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  • The Shofar Sound

    The Shofar sound is more than just a blast from a "horn". It's used produce one of several unique sounds which will penetrate or cut into the hearts and souls of all the inhabitants who hear it. A blast from a shofar has been ascribed to the voice of God. It can also be described or used as a wordless prayer that can even change the.atmosphere. The unique sound can awaken His people to turn back to Him. It can also be used as a call to workship, warfare, healing, prayer and even celebration! It is especially used during the High Holy Days, Feasts, and Festivals

    Types of Shofars

    There are two types of Shofars (trumpets), namely the Silver Trumpet and the Rams Horn "shofar". talked about in the Scriptures. The shofar is usually made fom the hhrn of a male sheep "Ram", yet a shofar can be made from an wild goat, anelope, Africn Kudu, or any kosher animal. Traditionally, the only kosher animal whose horn is NOT used is a cow, because it is reminder of the golden calf in Exodus 32.

    The Yemennite/Kudu: This shofar is one of the most popular shofars.

    The Ram's Horn: This horn is mentioned in the binding of Issac on Mt. Moriah.

    What is a shofar?

    A shofar (שופר) is an ancient musical instrument, similar to a horn or trumpet, that has been used by the Israelites for thousands of years. The sounds of the shofar have been deployed on a variety of occasions throughout Israel's history, including to announce a new moon, the start of a jubilee year, or when Shabbat approached, as well as to warn communities of the beginning of a battle or war. Before the destruction of the Temple, a shofar would be blown alongside a trumpet by the Temple's orchestra. In Hebrew, the word literally means ram's horn. In English, the word shofroth is the plural form of shofar.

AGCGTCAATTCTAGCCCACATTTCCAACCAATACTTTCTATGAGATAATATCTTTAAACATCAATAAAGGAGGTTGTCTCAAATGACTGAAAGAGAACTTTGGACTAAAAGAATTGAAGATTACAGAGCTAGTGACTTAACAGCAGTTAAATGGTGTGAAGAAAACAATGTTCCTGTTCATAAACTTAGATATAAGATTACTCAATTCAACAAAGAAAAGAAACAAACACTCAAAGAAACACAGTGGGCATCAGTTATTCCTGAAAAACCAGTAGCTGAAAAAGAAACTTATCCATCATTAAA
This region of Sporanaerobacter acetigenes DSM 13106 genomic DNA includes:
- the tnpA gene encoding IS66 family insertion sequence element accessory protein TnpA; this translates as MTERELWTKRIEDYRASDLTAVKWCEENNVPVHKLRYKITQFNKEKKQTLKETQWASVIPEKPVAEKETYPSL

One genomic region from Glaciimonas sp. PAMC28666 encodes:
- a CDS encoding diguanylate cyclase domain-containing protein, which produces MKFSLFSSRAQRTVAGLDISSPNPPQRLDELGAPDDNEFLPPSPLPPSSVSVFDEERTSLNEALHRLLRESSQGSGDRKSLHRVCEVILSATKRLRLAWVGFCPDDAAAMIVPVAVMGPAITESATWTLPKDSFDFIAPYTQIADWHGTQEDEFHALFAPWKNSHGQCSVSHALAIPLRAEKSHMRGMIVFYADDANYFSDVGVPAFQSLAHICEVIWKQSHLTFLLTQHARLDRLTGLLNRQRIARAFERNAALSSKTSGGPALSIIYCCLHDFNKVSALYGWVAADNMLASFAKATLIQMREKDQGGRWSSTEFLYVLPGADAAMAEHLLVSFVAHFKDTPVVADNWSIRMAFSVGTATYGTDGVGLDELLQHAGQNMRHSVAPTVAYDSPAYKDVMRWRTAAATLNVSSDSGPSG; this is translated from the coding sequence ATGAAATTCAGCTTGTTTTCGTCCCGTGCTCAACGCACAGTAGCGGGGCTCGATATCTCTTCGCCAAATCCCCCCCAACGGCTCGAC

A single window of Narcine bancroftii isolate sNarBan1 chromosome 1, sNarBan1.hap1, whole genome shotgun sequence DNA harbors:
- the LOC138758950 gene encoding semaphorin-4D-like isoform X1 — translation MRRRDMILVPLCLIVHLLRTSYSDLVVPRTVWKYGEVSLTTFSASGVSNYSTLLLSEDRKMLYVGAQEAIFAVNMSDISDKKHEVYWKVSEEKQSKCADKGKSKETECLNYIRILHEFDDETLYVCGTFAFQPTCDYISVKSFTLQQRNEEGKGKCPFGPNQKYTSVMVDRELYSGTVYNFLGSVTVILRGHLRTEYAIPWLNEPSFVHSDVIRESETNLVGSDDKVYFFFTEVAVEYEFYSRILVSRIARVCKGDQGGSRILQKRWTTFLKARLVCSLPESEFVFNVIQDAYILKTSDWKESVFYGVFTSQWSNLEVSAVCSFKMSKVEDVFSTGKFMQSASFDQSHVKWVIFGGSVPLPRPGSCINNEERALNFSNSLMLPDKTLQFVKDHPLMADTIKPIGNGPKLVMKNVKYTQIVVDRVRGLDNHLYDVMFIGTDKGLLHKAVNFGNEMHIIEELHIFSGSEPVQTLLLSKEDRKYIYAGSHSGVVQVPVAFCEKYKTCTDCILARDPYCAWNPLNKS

Is the shofar mentioned in the Torah?

    Yes! The shofar is first mentioned in Exodus, when God says the Israelites will hear the "long blast" of a ram's horn, signaling that they can go up to Mount Sinai to meet God. The experience of the horn blasting made the Israelites tremble, and the sound became louder and louder. The commandment to blast the shofar specifically on Rosh Hashanah is found later in the Torah, in the Book of Leviticus. The significance of sounding the shofar is mentioned throughout other parts of the Talmud, Biblical commentaries, and Midrash, with many great thinkers in Judaism drawing connections between the story of Abraham binding Isaac and the shofar.

    How is Abraham related to the shofar or the Jewish New Year?

    While Abraham does not sound the shofar anywhere in Genesis. However, a ram plays a major role in the story of binding of Isaac. According to Genesis, a ram was caught in a bush by its horns nearby and was ultimately sacrificed instead of Isaac. This story is read in synagogue on the second day of Rosh Hashanah, as many believe that the binding occurred on the Jewish New Year. However, many commentators have also found significance and connections between Abraham binding Isaac and the use of (and preference for) a ram's horn in Judaism as a wake up call. In the Talmud, Rabbi Abihu says the shofar is sounded on Rosh Hashanah because "The Holy One, Blessed be God, said: Sound before Me a shofar so that I may remember on your behalf the binding of Isaac, the son of Abraham, and account it to you as if you had been bound yourselves before Me."

    Do different shofar blasts mean different things? Is there a specific order?

    Yes! There are three main types of blasts: Tekiah (תקיעה‎), Shevarim (שברים‎), and Teruah (תרועה‎). You will hear all three of these blasts on the holiday of Rosh Hashanah. On Yom Kippur, some communities will utilize all three of these blasts, while others only blow the Tekiah Gedolah. The order of the blasts depends on the day and specific prayer service.Tekiah is one single long blast of the shofar, while Shevarim is three short blasts that are sounded one right after the other. Teruah is a series of short blasts, also done in quick succession. Tekiah Gedolah is when someone blows the shofar once for as long as they can. Tekiah is meant to bring us to attention, while Shevarim is meant to sound like crying.

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